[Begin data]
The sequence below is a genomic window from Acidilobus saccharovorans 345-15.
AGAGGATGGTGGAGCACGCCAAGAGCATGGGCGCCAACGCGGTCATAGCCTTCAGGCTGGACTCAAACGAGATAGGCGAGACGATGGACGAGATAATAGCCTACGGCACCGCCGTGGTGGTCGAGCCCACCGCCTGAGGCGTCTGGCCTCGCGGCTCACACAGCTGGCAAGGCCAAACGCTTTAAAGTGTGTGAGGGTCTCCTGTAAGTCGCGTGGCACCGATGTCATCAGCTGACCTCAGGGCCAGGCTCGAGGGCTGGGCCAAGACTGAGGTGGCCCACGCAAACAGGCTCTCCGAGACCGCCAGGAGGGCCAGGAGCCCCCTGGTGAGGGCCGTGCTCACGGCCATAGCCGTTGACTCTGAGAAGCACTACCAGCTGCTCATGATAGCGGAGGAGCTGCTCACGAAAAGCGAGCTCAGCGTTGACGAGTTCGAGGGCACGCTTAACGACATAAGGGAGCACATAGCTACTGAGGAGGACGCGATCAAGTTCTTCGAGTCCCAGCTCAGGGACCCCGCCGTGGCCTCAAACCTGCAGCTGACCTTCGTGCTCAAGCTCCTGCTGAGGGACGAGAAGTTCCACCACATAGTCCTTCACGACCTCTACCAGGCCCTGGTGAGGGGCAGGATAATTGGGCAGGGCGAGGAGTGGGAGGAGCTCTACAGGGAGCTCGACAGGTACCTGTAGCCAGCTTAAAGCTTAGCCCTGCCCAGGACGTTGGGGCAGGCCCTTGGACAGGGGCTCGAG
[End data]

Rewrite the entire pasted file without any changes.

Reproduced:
The sequence below is a genomic window from Acidilobus saccharovorans 345-15.
AGAGGATGGTGGAGCACGCCAAGAGCATGGGCGCCAACGCGGTCATAGCCTTCAGGCTGGACTCAAACGAGATAGGCGAGACGATGGACGAGATAATAGCCTACGGCACCGCCGTGGTGGTCGAGCCCACCGCCTGAGGCGTCTGGCCTCGCGGCTCACACAGCTGGCAAGGCCAAACGCTTTAAAGTGTGTGAGGGTCTCCTGTAAGTCGCGTGGCACCGATGTCATCAGCTGACCTCAGGGCCAGGCTCGAGGGCTGGGCCAAGACTGAGGTGGCCCACGCAAACAGGCTCTCCGAGACCGCCAGGAGGGCCAGGAGCCCCCTGGTGAGGGCCGTGCTCACGGCCATAGCCGTTGACTCTGAGAAGCACTACCAGCTGCTCATGATAGCGGAGGAGCTGCTCACGAAAAGCGAGCTCAGCGTTGACGAGTTCGAGGGCACGCTTAACGACATAAGGGAGCACATAGCTACTGAGGAGGACGCGATCAAGTTCTTCGAGTCCCAGCTCAGGGACCCCGCCGTGGCCTCAAACCTGCAGCTGACCTTCGTGCTCAAGCTCCTGCTGAGGGACGAGAAGTTCCACCACATAGTCCTTCACGACCTCTACCAGGCCCTGGTGAGGGGCAGGATAATTGGGCAGGGCGAGGAGTGGGAGGAGCTCTACAGGGAGCTCGACAGGTACCTGTAGCCAGCTTAAAGCTTAGCCCTGCCCAGGACGTTGGGGCAGGCCCTTGGACAGGGGCTCGAG